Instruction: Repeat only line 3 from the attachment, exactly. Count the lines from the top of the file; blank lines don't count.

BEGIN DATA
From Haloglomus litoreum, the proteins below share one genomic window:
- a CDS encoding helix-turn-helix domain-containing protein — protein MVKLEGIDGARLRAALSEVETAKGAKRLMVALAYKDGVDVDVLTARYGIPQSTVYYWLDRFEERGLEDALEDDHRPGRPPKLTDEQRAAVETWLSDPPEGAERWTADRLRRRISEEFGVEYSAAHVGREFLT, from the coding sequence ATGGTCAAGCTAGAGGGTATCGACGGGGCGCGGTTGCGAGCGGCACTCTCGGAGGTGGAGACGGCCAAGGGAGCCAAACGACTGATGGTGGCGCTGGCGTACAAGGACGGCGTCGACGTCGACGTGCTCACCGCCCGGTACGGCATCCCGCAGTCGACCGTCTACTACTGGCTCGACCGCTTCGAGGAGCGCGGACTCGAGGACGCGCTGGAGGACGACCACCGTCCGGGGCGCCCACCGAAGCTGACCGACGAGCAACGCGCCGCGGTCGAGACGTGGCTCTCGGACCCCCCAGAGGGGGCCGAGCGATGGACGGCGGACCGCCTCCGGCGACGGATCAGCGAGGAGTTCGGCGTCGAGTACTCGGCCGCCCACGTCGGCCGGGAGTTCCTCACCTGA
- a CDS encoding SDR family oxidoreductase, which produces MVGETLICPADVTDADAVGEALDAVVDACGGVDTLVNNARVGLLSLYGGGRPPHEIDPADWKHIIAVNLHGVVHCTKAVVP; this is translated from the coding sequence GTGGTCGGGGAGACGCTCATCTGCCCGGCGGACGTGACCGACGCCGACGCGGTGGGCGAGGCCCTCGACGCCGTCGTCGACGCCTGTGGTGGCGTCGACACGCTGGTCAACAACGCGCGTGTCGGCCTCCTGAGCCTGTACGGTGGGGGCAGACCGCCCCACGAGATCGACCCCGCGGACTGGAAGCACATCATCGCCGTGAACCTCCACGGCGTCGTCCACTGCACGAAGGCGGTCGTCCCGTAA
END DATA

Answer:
- a CDS encoding SDR family oxidoreductase, which produces MVGETLICPADVTDADAVGEALDAVVDACGGVDTLVNNARVGLLSLYGGGRPPHEIDPADWKHIIAVNLHGVVHCTKAVVP; this is translated from the coding sequence GTGGTCGGGGAGACGCTCATCTGCCCGGCGGACGTGACCGACGCCGACGCGGTGGGCGAGGCCCTCGACGCCGTCGTCGACGCCTGTGGTGGCGTCGACACGCTGGTCAACAACGCGCGTGTCGGCCTCCTGAGCCTGTACGGTGGGGGCAGACCGCCCCACGAGATCGACCCCGCGGACTGGAAGCACATCATCGCCGTGAACCTCCACGGCGTCGTCCACTGCACGAAGGCGGTCGTCCCGTAA